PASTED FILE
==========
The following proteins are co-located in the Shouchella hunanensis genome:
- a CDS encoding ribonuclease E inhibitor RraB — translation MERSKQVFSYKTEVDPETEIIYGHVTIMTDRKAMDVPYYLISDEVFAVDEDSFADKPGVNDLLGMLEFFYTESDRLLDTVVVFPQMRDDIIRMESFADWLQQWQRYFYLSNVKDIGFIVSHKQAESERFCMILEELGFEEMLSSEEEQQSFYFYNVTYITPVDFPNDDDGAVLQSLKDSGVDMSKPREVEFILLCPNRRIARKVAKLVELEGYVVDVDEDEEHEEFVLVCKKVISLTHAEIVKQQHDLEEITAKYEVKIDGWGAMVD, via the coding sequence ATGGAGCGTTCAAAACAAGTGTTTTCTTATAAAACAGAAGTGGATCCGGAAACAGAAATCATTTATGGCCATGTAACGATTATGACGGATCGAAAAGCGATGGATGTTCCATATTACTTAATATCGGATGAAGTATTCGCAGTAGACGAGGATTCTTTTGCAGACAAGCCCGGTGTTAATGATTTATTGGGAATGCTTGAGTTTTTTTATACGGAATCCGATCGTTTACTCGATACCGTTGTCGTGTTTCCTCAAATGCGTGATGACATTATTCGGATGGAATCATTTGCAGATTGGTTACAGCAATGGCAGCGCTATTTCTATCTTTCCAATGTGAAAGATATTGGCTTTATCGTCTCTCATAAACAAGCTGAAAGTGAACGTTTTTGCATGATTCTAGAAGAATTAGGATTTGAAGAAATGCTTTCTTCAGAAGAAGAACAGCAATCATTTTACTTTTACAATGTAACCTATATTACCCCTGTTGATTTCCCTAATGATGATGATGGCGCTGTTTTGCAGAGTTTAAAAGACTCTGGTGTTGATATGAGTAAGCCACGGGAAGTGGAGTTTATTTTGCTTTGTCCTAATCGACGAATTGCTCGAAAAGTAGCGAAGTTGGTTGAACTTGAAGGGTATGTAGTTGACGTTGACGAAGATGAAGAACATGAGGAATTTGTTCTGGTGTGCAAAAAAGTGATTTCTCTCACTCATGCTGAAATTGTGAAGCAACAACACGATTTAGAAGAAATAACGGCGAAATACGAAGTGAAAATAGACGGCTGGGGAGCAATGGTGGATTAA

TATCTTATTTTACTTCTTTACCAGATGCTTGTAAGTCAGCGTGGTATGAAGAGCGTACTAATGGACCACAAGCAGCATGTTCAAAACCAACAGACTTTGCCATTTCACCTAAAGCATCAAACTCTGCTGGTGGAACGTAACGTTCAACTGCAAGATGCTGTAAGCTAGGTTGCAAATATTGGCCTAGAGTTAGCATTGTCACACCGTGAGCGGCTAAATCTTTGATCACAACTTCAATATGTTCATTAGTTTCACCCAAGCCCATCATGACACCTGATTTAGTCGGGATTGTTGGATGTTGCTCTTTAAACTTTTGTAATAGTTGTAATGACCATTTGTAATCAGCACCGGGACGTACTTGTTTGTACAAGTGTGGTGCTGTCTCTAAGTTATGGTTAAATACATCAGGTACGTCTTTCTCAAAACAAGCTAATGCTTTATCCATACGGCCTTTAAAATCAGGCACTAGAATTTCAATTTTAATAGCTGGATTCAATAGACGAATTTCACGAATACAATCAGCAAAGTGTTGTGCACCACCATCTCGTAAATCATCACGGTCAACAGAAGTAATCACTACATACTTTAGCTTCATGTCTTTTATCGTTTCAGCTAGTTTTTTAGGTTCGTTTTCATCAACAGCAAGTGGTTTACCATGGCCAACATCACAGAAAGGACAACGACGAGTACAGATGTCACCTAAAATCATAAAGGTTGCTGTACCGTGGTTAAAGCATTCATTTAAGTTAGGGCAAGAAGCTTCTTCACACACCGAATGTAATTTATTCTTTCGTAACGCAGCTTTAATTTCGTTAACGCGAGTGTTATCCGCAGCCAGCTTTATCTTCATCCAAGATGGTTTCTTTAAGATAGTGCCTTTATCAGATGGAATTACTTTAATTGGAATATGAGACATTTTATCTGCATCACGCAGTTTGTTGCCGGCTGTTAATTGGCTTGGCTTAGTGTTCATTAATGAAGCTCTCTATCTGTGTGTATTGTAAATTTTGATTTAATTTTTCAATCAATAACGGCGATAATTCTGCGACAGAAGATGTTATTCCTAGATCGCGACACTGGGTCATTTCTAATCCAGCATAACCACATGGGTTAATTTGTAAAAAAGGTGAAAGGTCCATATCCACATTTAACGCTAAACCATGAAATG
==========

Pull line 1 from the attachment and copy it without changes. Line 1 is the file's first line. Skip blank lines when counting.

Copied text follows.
The following proteins are co-located in the Shouchella hunanensis genome: